Remodeling magazine publishes a yearly report that compares the national and regional averages for 33 popular remodeling projects. To look at the current 2009-2010 report click on ://www.remodeling.hw.net/2009/costvsvalue/national.aspx
Another tip to consider is that when contemplating two equally useful changes, homeowners should research local real estate guides to determine which of the projects will most likely pay for itself. Home prices are always reflected in the taste of the local property buyers and the price that the buyers are willing to pay for the given neighborhood.

As with most projects a little bit of homework will go a long way in helping you determine what will pay off and what will not. However it is always important to consider the value that you as the homeowner will receive from the remodel project over any cost recovery that comes with resale. Ultimately it is your home and your satisfaction that makes the remodel worthwhile.

5 Common Home Inspection Myths

Myth 1: There is no real difference among home inspectors

The Truth: Experience, knowledge and thoroughness vary from inspector to inspector. A person is not qualified as a home inspector just because he or she claims the title-or even if they’re certified; in fact, some states don’t even require that an inspector have a license. Therefore, it is important to do your homework when evaluating home inspectors. Be sure to visit their website and also give them a call to talk. Ask about what services they provide and how much experience they have in the industry. Check their website for a sample report so that you can know what kind of report to expect. Not all home inspectors are created equal and it is up to the client to do their research and find a good one.

Myth 2: A home inspector is only looking out for the seller or Realtor

The Truth: A home inspector’s primary responsibility is to look out for their client. An inspector’s job is to inform the client of the condition of the home with facts. Some people may be uncomfortable with using a home inspector that has been recommended by their Realtor, especially if they do not know their Realtor very well. This is understandable and why everyone should do their own research to find the best home inspector possible for their inspection. It may turn out that the inspector recommended by the Realtor is the best option, or they may find one they feel more comfortable with. Ultimately the choice comes down to the client and it is up to them to make the right choice.

Myth 3: My home is brand new and doesn’t need a home inspection

The Truth: Home builders have to meet the minimum requirements of the building code in existence at the time the home is built, but those are minimum requirements and may not reflect the manufacturer’s recommendations. There are also many times home builders take short cuts to save money or speed up a project. Having an inspection completed by a home inspector before closing can help uncover issues that may exist, and provide a homeowner with peace of mind. It is also recommended that an inspection is completed by a third party inspector throughout the construction process, such as before the drywall goes up. This provides an opportunity for the inspector to inspect things that they would normally not be able to inspect once the drywall is up. Furthermore, like everyone else, home builder make mistakes, and some of these can be very costly for the home owner in the long run.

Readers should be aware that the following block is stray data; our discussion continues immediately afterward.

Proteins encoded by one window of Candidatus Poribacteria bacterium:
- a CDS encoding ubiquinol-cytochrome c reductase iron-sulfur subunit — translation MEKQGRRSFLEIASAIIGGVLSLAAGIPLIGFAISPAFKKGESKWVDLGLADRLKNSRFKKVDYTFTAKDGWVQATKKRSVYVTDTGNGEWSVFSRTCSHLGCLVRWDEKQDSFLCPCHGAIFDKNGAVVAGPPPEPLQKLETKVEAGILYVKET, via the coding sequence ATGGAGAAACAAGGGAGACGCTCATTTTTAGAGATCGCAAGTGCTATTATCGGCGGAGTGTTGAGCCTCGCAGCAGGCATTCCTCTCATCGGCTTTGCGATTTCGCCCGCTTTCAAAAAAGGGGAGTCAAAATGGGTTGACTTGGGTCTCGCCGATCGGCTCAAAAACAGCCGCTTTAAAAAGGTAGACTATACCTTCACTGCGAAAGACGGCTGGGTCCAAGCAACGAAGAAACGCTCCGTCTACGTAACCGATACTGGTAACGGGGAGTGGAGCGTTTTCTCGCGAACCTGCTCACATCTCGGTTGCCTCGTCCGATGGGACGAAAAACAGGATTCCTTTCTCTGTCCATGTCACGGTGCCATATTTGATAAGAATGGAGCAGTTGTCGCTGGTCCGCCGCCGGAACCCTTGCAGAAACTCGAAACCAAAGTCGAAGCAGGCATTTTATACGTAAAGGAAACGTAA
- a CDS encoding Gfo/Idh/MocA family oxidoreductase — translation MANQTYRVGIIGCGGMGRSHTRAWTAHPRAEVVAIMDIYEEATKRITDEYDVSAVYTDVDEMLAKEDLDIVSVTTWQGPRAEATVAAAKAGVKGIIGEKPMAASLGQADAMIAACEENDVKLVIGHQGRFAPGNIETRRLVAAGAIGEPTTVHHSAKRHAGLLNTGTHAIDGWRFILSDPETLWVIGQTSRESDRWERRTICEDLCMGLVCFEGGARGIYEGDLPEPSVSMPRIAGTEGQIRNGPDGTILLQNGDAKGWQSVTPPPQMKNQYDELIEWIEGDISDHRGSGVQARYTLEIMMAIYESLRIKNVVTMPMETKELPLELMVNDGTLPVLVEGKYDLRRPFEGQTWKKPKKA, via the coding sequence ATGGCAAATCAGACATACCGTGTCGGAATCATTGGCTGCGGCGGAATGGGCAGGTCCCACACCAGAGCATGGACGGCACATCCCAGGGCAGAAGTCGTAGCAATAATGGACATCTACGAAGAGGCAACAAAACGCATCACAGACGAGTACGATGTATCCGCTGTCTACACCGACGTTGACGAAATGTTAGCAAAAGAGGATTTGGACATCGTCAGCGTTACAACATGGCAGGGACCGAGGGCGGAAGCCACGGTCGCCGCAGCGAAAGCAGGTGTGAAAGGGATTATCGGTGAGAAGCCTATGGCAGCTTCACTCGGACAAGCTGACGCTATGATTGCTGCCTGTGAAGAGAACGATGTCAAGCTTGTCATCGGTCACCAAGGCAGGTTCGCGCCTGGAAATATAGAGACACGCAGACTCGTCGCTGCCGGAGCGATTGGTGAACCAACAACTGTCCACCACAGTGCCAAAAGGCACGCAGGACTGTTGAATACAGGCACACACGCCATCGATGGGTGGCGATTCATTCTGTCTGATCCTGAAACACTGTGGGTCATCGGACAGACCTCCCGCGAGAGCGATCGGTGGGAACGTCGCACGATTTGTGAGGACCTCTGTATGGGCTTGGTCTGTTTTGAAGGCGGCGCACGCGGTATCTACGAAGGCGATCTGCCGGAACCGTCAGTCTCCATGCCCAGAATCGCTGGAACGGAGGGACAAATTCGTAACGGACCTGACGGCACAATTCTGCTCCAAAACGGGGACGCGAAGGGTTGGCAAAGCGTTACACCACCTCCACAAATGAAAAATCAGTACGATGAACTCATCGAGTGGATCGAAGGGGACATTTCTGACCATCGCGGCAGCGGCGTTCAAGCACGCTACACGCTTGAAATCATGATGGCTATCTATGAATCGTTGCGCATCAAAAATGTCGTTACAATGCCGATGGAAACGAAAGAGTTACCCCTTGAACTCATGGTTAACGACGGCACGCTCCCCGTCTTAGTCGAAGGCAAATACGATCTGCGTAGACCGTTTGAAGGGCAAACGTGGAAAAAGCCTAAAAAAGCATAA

Myth 4: Having my home inspected means that I will not have any repair needs or maintenance expenses right away

The Truth: The purpose of a home inspection is not to report on every minor imperfection in the home or guarantee that no repairs will be needed. As a visual assessment of the condition of the major components of the home, it is beyond the scope of the home inspector to foresee every potential malfunction. However, major defects will be found and the home buyer will be informed of these findings. A home inspection saves the home buyer from buying a home with major defects that can affect the value and even the safety of the home.

Myth 5: Every inch of a home is inspected

The Truth: The inspection is a limited visual inspection of major components. It is not a forensic inspection, so home inspectors will not dismantle the systems in order to inspect their inner workings. At times they will remove covers and access panels, but obviously, they cannot see within walls or beneath concrete slabs. There are literally thousands of components and materials used in constructing a home, so they focus on the most essential and highest risk areas.

By learning the truth regarding these and other home inspection myths, potential home inspection clients are in a better position to understand the process and get more out of it. Furthermore, the home inspector’s job is made easier when the client has a good idea of what to expect from the inspection.